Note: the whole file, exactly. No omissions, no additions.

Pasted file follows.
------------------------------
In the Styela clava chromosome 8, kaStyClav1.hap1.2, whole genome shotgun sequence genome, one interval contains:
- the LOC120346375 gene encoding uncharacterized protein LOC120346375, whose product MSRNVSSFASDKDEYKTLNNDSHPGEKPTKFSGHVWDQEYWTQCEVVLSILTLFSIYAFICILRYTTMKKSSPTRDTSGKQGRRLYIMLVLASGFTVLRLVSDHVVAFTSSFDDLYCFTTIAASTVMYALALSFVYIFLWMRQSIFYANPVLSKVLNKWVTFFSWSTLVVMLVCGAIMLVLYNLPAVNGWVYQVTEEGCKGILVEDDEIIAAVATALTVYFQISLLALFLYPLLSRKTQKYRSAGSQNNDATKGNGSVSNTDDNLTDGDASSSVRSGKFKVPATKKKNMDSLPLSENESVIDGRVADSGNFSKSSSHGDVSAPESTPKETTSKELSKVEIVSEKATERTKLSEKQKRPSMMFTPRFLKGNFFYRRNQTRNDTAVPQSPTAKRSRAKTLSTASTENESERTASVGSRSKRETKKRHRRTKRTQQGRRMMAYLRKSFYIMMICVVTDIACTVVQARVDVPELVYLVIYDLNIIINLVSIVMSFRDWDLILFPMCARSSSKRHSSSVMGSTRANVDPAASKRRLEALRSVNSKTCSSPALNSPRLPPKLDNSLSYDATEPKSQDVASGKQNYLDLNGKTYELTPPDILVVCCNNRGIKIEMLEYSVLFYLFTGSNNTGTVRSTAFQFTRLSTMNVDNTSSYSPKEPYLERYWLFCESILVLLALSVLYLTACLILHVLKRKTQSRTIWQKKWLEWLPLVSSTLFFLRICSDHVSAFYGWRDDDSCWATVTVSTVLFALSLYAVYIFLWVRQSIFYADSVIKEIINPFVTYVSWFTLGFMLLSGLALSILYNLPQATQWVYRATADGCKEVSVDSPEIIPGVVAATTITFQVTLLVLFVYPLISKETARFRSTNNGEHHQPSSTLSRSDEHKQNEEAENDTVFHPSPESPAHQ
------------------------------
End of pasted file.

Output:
In the Styela clava chromosome 8, kaStyClav1.hap1.2, whole genome shotgun sequence genome, one interval contains:
- the LOC120346375 gene encoding uncharacterized protein LOC120346375, whose product MSRNVSSFASDKDEYKTLNNDSHPGEKPTKFSGHVWDQEYWTQCEVVLSILTLFSIYAFICILRYTTMKKSSPTRDTSGKQGRRLYIMLVLASGFTVLRLVSDHVVAFTSSFDDLYCFTTIAASTVMYALALSFVYIFLWMRQSIFYANPVLSKVLNKWVTFFSWSTLVVMLVCGAIMLVLYNLPAVNGWVYQVTEEGCKGILVEDDEIIAAVATALTVYFQISLLALFLYPLLSRKTQKYRSAGSQNNDATKGNGSVSNTDDNLTDGDASSSVRSGKFKVPATKKKNMDSLPLSENESVIDGRVADSGNFSKSSSHGDVSAPESTPKETTSKELSKVEIVSEKATERTKLSEKQKRPSMMFTPRFLKGNFFYRRNQTRNDTAVPQSPTAKRSRAKTLSTASTENESERTASVGSRSKRETKKRHRRTKRTQQGRRMMAYLRKSFYIMMICVVTDIACTVVQARVDVPELVYLVIYDLNIIINLVSIVMSFRDWDLILFPMCARSSSKRHSSSVMGSTRANVDPAASKRRLEALRSVNSKTCSSPALNSPRLPPKLDNSLSYDATEPKSQDVASGKQNYLDLNGKTYELTPPDILVVCCNNRGIKIEMLEYSVLFYLFTGSNNTGTVRSTAFQFTRLSTMNVDNTSSYSPKEPYLERYWLFCESILVLLALSVLYLTACLILHVLKRKTQSRTIWQKKWLEWLPLVSSTLFFLRICSDHVSAFYGWRDDDSCWATVTVSTVLFALSLYAVYIFLWVRQSIFYADSVIKEIINPFVTYVSWFTLGFMLLSGLALSILYNLPQATQWVYRATADGCKEVSVDSPEIIPGVVAATTITFQVTLLVLFVYPLISKETARFRSTNNGEHHQPSSTLSRSDEHKQNEEAENDTVFHPSPESPAHQ